Learning how Google really works

May 9, 2012, 2:15 PM UTC

FORTUNE — Google is notoriously (and understandably) tight-lipped about the details of its algorithm — the formula that determines how search results are presented. But the company also seems to genuinely try to help explain, to the extent that it safely can and in broad terms, the thinking that goes into how it tweaks the algorithm to return the most relevant results.

This is far from a simple proposition. Figuring out what millions of searchers are looking for and matching them with the best possible results for each of their particular needs is an incredibly complex undertaking. The people who most want to know how it all works are, of course, Webmasters. For them, Google (GOOG) has a YouTube channel called GoogleWebmasterHelp that offers short videos responding to user questions. That it’s for Webmasters shouldn’t dissuade all interested parties from checking it out — the explanations are pretty clear and often enlightening.

Tuesday’s entry takes on a basic issue: “Does Google try to return results based on signals other than popularity?”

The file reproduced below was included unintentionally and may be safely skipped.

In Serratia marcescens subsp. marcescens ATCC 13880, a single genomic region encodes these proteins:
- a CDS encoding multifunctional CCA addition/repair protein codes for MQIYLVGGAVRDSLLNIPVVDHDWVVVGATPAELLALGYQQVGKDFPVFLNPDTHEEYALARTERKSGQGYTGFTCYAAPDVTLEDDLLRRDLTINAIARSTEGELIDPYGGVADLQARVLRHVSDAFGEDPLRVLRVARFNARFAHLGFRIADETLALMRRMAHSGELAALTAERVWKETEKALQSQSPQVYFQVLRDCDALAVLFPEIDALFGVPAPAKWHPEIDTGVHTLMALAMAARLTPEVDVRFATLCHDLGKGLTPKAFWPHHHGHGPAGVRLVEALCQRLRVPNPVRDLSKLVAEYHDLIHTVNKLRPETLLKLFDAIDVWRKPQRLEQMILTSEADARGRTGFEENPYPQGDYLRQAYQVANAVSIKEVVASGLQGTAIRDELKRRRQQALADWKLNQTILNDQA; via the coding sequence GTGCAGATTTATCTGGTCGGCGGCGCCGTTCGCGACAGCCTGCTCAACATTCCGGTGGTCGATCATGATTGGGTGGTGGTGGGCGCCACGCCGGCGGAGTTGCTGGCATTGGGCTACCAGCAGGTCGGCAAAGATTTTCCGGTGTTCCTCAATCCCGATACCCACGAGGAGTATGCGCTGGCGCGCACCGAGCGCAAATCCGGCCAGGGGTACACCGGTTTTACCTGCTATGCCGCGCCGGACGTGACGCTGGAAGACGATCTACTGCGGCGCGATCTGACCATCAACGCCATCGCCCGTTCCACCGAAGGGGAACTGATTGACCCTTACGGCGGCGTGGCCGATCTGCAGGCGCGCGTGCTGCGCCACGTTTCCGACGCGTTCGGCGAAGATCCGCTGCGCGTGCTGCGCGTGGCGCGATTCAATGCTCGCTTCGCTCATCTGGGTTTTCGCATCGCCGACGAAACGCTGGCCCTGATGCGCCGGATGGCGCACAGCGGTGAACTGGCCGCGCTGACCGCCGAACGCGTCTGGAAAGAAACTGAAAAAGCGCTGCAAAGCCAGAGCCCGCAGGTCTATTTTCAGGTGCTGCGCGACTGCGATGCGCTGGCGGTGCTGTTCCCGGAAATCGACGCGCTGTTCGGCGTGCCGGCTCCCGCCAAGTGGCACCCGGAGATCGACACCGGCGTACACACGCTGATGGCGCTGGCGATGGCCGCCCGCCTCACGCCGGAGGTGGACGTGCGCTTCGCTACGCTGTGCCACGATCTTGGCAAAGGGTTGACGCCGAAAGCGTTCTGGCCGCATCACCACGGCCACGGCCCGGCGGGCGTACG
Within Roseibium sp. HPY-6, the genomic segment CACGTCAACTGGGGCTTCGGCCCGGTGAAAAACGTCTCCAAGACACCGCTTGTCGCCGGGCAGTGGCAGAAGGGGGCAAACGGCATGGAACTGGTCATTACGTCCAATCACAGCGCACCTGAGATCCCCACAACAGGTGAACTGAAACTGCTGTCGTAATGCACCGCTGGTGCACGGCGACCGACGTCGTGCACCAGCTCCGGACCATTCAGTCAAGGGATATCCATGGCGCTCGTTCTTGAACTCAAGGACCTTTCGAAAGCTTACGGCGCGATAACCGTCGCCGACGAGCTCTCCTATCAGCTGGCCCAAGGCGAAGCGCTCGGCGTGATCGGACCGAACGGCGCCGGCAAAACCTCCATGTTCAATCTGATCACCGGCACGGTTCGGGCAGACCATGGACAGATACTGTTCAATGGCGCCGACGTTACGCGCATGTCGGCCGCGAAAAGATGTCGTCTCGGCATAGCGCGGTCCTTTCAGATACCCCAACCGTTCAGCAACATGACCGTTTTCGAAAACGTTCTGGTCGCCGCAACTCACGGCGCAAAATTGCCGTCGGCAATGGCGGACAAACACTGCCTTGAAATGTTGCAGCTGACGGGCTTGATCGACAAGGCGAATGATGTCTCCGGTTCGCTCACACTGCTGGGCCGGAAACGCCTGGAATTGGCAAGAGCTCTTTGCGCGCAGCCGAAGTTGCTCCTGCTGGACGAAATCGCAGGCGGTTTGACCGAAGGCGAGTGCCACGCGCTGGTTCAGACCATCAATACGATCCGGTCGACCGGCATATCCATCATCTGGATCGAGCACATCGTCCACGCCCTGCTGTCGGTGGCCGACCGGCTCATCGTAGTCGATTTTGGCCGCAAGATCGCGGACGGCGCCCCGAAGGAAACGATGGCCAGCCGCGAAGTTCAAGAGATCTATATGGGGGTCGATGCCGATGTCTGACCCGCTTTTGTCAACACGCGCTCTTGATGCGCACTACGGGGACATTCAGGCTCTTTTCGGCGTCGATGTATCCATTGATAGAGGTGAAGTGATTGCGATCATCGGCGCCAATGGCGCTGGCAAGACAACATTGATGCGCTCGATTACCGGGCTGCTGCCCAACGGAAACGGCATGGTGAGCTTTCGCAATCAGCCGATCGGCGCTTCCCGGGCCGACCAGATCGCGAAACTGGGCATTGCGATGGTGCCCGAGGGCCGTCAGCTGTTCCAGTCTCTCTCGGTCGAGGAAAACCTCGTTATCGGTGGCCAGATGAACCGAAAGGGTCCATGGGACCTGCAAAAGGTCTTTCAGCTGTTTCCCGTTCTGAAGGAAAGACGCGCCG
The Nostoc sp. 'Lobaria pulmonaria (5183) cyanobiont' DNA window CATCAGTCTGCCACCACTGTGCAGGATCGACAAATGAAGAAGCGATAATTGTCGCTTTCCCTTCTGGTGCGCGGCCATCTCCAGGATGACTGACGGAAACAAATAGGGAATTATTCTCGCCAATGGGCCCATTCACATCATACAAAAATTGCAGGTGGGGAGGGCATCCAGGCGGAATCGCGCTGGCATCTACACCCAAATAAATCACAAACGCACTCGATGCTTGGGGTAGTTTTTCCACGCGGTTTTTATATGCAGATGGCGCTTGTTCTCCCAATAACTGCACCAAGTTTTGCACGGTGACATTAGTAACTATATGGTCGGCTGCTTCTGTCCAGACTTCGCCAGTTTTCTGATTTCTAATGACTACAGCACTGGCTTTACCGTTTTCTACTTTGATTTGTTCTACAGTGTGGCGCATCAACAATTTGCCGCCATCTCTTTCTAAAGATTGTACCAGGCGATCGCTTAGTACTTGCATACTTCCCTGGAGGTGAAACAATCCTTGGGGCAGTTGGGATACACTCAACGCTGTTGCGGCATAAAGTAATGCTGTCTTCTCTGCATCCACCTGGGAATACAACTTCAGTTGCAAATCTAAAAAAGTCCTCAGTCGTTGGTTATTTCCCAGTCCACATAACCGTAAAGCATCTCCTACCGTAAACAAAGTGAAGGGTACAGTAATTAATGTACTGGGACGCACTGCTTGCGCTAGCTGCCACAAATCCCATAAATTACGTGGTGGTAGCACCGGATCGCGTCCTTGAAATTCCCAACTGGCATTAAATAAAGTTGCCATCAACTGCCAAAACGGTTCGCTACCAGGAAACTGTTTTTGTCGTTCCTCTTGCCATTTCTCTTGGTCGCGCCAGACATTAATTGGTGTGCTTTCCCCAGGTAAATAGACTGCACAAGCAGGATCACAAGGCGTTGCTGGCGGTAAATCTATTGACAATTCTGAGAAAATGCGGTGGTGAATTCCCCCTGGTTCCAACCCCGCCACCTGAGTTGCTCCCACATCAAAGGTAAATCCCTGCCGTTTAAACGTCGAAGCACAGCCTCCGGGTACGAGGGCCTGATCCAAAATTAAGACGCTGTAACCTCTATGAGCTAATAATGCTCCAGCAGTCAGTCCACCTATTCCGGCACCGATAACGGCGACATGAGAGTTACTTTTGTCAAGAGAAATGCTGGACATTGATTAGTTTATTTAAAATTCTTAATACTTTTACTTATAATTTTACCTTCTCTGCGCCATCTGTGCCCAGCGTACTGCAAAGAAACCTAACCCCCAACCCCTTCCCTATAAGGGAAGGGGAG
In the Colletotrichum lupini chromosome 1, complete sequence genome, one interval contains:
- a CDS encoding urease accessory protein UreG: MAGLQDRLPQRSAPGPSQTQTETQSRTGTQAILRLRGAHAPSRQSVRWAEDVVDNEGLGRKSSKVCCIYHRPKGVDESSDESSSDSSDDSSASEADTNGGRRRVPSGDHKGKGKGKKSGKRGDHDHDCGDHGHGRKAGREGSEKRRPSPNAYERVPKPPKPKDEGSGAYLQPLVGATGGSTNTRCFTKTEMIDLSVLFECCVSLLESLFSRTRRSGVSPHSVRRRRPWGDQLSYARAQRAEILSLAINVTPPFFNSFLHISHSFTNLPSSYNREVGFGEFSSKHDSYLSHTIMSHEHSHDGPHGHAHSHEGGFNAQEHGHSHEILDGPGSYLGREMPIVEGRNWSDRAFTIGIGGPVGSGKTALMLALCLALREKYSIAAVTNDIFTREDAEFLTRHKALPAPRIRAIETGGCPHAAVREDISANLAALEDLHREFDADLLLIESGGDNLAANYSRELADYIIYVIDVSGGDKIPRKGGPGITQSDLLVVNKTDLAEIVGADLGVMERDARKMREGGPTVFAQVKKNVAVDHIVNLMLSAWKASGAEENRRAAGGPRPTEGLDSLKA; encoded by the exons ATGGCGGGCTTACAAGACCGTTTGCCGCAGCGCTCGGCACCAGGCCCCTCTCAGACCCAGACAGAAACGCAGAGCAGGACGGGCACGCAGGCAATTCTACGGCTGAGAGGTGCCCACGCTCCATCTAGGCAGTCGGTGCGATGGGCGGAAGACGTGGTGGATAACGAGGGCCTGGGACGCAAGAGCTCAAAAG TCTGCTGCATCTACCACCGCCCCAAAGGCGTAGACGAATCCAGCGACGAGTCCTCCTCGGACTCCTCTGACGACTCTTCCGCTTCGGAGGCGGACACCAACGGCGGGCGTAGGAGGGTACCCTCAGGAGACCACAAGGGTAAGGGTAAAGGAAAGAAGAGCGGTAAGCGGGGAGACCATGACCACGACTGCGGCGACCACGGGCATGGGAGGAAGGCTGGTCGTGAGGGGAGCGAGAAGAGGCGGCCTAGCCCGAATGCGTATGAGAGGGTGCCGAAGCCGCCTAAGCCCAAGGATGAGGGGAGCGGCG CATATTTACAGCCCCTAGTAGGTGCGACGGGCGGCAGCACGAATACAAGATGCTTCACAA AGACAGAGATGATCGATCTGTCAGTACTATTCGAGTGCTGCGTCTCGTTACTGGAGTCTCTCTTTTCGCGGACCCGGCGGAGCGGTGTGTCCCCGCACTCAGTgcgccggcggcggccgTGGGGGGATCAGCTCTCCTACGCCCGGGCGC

We should hope so, because if popularity alone drove results, searches on “particle physics,” “birdwatching” and “tennis tips” would yield nothing but porn and stuff about Lindsay Lohan. “A lot of people visit porn sites,” says the video’s host, “but very few link to porn sites.” He says that “reputation is different from popularity and PageRank codes that pretty well.”

This might be somewhat disingenuous. Many, many people link to porn sites. In fact, much of that industry relies on so-called thumbnail sites to drive traffic. There is clearly something else at work that pushes porn results down, which of course is preferable for most of us who aren’t looking for porn. Note for example that searching on “redhead” returns all kinds of non-porn-related sites at the top of the results. We must assume that a huge number of sites link that term to porn, but somehow, they are filtered out, meaning that porn-searchers would have to be more specific in their search. Good.

Interestingly, the host also notes that if, for a particular search, Google doesn’t satisfy, there are options. “If Google isn’t doing a good job, I do think that Bing (MSFT) or Blekko or Duck Duck Go or other search engines in the space will explore and find other ways to return things.”

Are you listening, Justice Department?